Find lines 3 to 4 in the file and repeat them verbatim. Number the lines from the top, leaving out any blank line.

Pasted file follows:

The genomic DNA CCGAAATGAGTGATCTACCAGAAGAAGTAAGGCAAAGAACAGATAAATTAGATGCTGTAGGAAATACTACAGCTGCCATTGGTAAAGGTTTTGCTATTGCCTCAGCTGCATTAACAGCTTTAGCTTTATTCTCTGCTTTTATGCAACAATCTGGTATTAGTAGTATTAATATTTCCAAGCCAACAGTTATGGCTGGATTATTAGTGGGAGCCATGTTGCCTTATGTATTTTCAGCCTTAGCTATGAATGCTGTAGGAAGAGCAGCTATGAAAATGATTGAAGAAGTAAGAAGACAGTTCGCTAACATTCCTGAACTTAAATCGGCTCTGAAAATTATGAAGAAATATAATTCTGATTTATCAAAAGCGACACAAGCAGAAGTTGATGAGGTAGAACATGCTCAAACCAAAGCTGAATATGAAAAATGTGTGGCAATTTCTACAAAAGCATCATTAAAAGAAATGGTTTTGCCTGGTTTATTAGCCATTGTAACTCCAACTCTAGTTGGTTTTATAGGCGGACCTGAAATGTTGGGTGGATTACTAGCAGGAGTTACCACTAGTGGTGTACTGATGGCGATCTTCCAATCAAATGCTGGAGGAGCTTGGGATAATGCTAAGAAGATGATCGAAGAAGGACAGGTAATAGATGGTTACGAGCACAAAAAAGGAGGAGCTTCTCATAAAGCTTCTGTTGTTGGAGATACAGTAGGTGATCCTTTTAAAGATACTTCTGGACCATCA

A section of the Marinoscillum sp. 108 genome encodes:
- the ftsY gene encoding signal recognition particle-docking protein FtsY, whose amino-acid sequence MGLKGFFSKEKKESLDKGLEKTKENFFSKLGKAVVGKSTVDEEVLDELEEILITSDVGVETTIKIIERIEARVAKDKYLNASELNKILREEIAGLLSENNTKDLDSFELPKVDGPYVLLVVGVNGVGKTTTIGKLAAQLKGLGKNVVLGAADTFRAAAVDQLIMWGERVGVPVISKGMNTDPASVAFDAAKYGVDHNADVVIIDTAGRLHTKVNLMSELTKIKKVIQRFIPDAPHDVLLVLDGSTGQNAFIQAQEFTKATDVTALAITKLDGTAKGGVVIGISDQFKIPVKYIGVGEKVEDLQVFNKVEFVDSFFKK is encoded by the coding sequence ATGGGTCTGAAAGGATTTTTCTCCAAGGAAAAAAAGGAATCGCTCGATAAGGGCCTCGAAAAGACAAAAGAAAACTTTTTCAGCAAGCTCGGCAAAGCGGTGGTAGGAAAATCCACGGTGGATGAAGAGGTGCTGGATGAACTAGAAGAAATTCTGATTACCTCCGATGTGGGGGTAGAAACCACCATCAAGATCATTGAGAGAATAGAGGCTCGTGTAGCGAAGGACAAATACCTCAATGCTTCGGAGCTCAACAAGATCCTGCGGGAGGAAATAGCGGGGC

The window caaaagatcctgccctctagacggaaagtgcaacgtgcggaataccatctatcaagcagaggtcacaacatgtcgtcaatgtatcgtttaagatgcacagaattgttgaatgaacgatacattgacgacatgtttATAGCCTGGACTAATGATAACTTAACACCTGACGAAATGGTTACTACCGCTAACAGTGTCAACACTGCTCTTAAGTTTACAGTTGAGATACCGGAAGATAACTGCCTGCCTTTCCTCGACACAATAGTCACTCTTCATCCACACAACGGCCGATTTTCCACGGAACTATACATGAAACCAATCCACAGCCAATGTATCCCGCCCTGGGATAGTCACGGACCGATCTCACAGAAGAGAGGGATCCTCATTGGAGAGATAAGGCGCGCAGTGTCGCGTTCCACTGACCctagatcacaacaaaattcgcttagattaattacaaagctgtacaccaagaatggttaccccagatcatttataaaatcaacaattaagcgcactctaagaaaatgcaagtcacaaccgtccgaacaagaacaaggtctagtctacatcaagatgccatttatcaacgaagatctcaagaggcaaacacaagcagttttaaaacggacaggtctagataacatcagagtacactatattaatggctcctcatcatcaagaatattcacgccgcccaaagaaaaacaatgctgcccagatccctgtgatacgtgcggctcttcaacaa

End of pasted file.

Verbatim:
- the ftsY gene encoding signal recognition particle-docking protein FtsY, whose amino-acid sequence MGLKGFFSKEKKESLDKGLEKTKENFFSKLGKAVVGKSTVDEEVLDELEEILITSDVGVETTIKIIERIEARVAKDKYLNASELNKILREEIAGLLSENNTKDLDSFELPKVDGPYVLLVVGVNGVGKTTTIGKLAAQLKGLGKNVVLGAADTFRAAAVDQLIMWGERVGVPVISKGMNTDPASVAFDAAKYGVDHNADVVIIDTAGRLHTKVNLMSELTKIKKVIQRFIPDAPHDVLLVLDGSTGQNAFIQAQEFTKATDVTALAITKLDGTAKGGVVIGISDQFKIPVKYIGVGEKVEDLQVFNKVEFVDSFFKK is encoded by the coding sequence ATGGGTCTGAAAGGATTTTTCTCCAAGGAAAAAAAGGAATCGCTCGATAAGGGCCTCGAAAAGACAAAAGAAAACTTTTTCAGCAAGCTCGGCAAAGCGGTGGTAGGAAAATCCACGGTGGATGAAGAGGTGCTGGATGAACTAGAAGAAATTCTGATTACCTCCGATGTGGGGGTAGAAACCACCATCAAGATCATTGAGAGAATAGAGGCTCGTGTAGCGAAGGACAAATACCTCAATGCTTCGGAGCTCAACAAGATCCTGCGGGAGGAAATAGCGGGGC

The window caaaagatcctgccctctagacggaaagtgcaacgtgcggaataccatctatcaagcagaggtcacaacatgtcgtcaatgtatcgtttaagatgcacagaattgttgaatgaacgatacattgacgacatgtttATAGCCTGGACTAATGATAACTTAACACCTGACGAAATGGTTACTACCGCTAACAGTGTCAACACTGCTCTTAAGTTTACAGTTGAGATACCGGAAGATAACTGCCTGCCTTTCCTCGACACAATAGTCACTCTTCATCCACACAACGGCCGATTTTCCACGGAACTATACATGAAACCAATCCACAGCCAATGTATCCCGCCCTGGGATAGTCACGGACCGATCTCACAGAAGAGAGGGATCCTCATTGGAGAGATAAGGCGCGCAGTGTCGCGTTCCACTGACCctagatcacaacaaaattcgcttagattaattacaaagctgtacaccaagaatggttaccccagatcatttataaaatcaacaattaagcgcactctaagaaaatgcaagtcacaaccgtccgaacaagaacaaggtctagtctacatcaagatgccatttatcaacgaagatctcaagaggcaaacacaagcagttttaaaacggacaggtctagataacatcagagtacactatattaatggctcctcatcatcaagaatattcacgccgcccaaagaaaaacaatgctgcccagatccctgtgatacgtgcggctcttcaacaa